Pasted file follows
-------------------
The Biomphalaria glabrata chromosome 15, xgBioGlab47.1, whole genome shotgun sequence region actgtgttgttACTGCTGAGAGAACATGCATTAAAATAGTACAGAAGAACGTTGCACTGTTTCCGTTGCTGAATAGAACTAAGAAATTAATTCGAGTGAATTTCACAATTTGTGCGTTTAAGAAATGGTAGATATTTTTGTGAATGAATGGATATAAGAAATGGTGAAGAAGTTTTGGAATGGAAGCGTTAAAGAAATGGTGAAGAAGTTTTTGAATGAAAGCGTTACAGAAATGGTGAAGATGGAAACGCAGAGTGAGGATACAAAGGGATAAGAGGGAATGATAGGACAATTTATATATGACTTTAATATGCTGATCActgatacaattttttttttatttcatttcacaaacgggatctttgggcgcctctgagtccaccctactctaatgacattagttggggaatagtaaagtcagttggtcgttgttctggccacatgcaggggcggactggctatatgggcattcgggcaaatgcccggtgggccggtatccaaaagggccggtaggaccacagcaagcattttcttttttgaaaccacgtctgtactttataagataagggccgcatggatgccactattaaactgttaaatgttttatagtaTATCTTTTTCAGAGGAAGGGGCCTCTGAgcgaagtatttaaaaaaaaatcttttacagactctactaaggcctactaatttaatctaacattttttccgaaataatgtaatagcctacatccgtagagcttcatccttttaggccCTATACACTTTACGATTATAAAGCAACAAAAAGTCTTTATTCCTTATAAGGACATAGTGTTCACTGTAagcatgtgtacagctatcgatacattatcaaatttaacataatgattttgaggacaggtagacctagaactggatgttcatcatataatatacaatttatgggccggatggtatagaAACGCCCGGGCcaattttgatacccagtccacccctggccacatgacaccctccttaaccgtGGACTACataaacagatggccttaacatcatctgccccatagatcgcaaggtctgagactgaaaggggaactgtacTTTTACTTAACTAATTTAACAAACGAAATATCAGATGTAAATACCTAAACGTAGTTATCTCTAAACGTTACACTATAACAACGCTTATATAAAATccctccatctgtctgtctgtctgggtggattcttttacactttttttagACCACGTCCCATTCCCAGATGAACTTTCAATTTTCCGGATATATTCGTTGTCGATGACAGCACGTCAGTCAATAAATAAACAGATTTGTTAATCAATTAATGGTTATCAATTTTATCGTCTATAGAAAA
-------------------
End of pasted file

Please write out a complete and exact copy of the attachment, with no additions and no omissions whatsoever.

The Biomphalaria glabrata chromosome 15, xgBioGlab47.1, whole genome shotgun sequence region actgtgttgttACTGCTGAGAGAACATGCATTAAAATAGTACAGAAGAACGTTGCACTGTTTCCGTTGCTGAATAGAACTAAGAAATTAATTCGAGTGAATTTCACAATTTGTGCGTTTAAGAAATGGTAGATATTTTTGTGAATGAATGGATATAAGAAATGGTGAAGAAGTTTTGGAATGGAAGCGTTAAAGAAATGGTGAAGAAGTTTTTGAATGAAAGCGTTACAGAAATGGTGAAGATGGAAACGCAGAGTGAGGATACAAAGGGATAAGAGGGAATGATAGGACAATTTATATATGACTTTAATATGCTGATCActgatacaattttttttttatttcatttcacaaacgggatctttgggcgcctctgagtccaccctactctaatgacattagttggggaatagtaaagtcagttggtcgttgttctggccacatgcaggggcggactggctatatgggcattcgggcaaatgcccggtgggccggtatccaaaagggccggtaggaccacagcaagcattttcttttttgaaaccacgtctgtactttataagataagggccgcatggatgccactattaaactgttaaatgttttatagtaTATCTTTTTCAGAGGAAGGGGCCTCTGAgcgaagtatttaaaaaaaaatcttttacagactctactaaggcctactaatttaatctaacattttttccgaaataatgtaatagcctacatccgtagagcttcatccttttaggccCTATACACTTTACGATTATAAAGCAACAAAAAGTCTTTATTCCTTATAAGGACATAGTGTTCACTGTAagcatgtgtacagctatcgatacattatcaaatttaacataatgattttgaggacaggtagacctagaactggatgttcatcatataatatacaatttatgggccggatggtatagaAACGCCCGGGCcaattttgatacccagtccacccctggccacatgacaccctccttaaccgtGGACTACataaacagatggccttaacatcatctgccccatagatcgcaaggtctgagactgaaaggggaactgtacTTTTACTTAACTAATTTAACAAACGAAATATCAGATGTAAATACCTAAACGTAGTTATCTCTAAACGTTACACTATAACAACGCTTATATAAAATccctccatctgtctgtctgtctgggtggattcttttacactttttttagACCACGTCCCATTCCCAGATGAACTTTCAATTTTCCGGATATATTCGTTGTCGATGACAGCACGTCAGTCAATAAATAAACAGATTTGTTAATCAATTAATGGTTATCAATTTTATCGTCTATAGAAAA